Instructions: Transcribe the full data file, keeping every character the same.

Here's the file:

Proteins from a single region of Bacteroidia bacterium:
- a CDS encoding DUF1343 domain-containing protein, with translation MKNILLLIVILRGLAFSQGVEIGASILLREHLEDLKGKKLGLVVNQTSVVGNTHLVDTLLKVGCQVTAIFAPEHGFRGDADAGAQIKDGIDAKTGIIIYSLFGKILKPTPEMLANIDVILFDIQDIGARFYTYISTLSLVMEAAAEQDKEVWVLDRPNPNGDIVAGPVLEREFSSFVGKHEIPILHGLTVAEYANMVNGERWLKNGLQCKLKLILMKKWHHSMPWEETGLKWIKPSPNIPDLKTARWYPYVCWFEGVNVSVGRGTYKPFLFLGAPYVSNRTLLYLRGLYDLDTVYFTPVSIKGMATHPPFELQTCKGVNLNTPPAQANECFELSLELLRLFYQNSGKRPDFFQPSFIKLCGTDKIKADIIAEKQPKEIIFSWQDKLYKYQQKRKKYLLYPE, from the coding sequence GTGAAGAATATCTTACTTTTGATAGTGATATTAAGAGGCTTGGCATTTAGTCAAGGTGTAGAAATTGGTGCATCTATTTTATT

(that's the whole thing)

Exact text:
Proteins from a single region of Bacteroidia bacterium:
- a CDS encoding DUF1343 domain-containing protein, with translation MKNILLLIVILRGLAFSQGVEIGASILLREHLEDLKGKKLGLVVNQTSVVGNTHLVDTLLKVGCQVTAIFAPEHGFRGDADAGAQIKDGIDAKTGIIIYSLFGKILKPTPEMLANIDVILFDIQDIGARFYTYISTLSLVMEAAAEQDKEVWVLDRPNPNGDIVAGPVLEREFSSFVGKHEIPILHGLTVAEYANMVNGERWLKNGLQCKLKLILMKKWHHSMPWEETGLKWIKPSPNIPDLKTARWYPYVCWFEGVNVSVGRGTYKPFLFLGAPYVSNRTLLYLRGLYDLDTVYFTPVSIKGMATHPPFELQTCKGVNLNTPPAQANECFELSLELLRLFYQNSGKRPDFFQPSFIKLCGTDKIKADIIAEKQPKEIIFSWQDKLYKYQQKRKKYLLYPE, from the coding sequence GTGAAGAATATCTTACTTTTGATAGTGATATTAAGAGGCTTGGCATTTAGTCAAGGTGTAGAAATTGGTGCATCTATTTTATT